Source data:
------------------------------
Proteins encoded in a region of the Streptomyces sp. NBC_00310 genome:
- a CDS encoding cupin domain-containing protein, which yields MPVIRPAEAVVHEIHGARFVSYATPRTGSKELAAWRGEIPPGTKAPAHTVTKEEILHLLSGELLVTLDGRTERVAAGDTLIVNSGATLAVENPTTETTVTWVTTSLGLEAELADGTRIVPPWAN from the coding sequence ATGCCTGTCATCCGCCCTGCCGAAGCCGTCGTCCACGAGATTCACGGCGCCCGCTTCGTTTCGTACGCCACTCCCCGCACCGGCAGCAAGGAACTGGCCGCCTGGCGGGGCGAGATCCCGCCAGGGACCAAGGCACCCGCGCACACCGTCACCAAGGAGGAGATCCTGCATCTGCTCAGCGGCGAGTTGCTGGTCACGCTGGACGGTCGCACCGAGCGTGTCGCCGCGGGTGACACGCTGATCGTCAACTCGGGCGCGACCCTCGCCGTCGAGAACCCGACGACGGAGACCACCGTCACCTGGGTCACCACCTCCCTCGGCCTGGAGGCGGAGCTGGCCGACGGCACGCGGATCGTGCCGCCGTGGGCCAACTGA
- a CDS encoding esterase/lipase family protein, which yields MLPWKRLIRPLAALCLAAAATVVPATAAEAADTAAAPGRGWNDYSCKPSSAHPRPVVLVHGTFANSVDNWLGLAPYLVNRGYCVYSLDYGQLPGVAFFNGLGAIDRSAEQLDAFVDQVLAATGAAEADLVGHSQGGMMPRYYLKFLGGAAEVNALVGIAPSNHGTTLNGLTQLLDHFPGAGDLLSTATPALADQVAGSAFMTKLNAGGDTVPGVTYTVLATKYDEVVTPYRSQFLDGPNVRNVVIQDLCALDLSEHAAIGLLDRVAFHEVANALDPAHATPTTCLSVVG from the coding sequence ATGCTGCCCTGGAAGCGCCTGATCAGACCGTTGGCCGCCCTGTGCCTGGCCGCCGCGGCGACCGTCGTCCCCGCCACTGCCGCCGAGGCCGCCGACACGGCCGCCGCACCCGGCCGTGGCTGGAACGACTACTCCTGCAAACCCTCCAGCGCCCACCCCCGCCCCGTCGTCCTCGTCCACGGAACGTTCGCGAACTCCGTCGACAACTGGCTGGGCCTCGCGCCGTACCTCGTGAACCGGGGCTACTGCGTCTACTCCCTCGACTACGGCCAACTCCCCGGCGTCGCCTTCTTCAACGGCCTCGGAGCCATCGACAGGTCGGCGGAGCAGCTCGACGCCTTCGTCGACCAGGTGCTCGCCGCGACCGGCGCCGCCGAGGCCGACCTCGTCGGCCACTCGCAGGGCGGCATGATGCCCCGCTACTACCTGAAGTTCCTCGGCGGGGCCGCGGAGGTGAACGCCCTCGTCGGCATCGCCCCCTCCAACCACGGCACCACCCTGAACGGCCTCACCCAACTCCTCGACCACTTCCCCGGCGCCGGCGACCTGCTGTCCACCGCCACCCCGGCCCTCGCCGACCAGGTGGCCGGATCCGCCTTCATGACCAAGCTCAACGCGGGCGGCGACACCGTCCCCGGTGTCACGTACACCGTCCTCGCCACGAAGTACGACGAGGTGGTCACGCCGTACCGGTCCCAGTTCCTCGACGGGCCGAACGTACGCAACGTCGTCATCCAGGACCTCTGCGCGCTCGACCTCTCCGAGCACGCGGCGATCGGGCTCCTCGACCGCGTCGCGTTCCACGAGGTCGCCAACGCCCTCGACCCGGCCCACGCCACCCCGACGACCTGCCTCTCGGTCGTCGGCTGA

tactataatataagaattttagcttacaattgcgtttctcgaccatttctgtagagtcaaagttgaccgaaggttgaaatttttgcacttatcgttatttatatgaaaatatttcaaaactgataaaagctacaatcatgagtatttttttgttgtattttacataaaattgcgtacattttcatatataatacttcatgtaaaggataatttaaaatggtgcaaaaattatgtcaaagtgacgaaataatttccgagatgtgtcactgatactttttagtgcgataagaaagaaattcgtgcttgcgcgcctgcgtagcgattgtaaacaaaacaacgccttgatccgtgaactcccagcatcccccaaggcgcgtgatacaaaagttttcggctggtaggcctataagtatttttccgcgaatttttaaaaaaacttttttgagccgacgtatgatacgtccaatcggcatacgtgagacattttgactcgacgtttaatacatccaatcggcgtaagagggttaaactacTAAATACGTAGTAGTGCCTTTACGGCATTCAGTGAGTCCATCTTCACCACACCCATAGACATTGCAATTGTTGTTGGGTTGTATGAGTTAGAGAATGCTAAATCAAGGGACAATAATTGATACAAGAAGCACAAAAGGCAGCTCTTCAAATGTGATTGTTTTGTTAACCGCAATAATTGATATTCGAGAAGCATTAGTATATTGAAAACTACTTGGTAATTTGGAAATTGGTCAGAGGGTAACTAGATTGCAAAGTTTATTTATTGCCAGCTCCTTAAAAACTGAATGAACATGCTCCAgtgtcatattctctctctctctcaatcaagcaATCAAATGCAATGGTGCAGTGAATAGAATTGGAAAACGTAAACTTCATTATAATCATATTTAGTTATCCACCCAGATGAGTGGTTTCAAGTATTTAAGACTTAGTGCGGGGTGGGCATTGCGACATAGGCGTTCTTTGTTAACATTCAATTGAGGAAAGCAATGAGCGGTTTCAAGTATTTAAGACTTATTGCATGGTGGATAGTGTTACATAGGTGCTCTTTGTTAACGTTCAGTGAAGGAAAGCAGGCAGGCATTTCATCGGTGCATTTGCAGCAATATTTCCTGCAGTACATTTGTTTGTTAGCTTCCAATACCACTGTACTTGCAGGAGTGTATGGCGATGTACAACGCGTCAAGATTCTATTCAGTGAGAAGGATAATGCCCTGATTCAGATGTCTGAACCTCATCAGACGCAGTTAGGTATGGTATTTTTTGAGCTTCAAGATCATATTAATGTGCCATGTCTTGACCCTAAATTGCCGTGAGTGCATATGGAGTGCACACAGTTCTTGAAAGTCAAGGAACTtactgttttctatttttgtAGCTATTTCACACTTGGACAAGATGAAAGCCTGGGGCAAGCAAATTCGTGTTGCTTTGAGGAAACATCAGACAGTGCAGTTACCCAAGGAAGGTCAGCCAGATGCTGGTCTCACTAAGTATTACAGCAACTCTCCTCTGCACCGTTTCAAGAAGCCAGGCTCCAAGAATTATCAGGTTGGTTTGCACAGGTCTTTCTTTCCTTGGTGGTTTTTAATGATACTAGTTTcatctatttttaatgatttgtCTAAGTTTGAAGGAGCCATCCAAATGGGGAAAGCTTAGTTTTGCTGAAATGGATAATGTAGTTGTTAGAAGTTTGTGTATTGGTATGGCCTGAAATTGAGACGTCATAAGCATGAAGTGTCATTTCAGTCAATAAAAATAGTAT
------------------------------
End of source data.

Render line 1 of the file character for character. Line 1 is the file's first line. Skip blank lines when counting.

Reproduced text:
Proteins encoded in a region of the Streptomyces sp. NBC_00310 genome: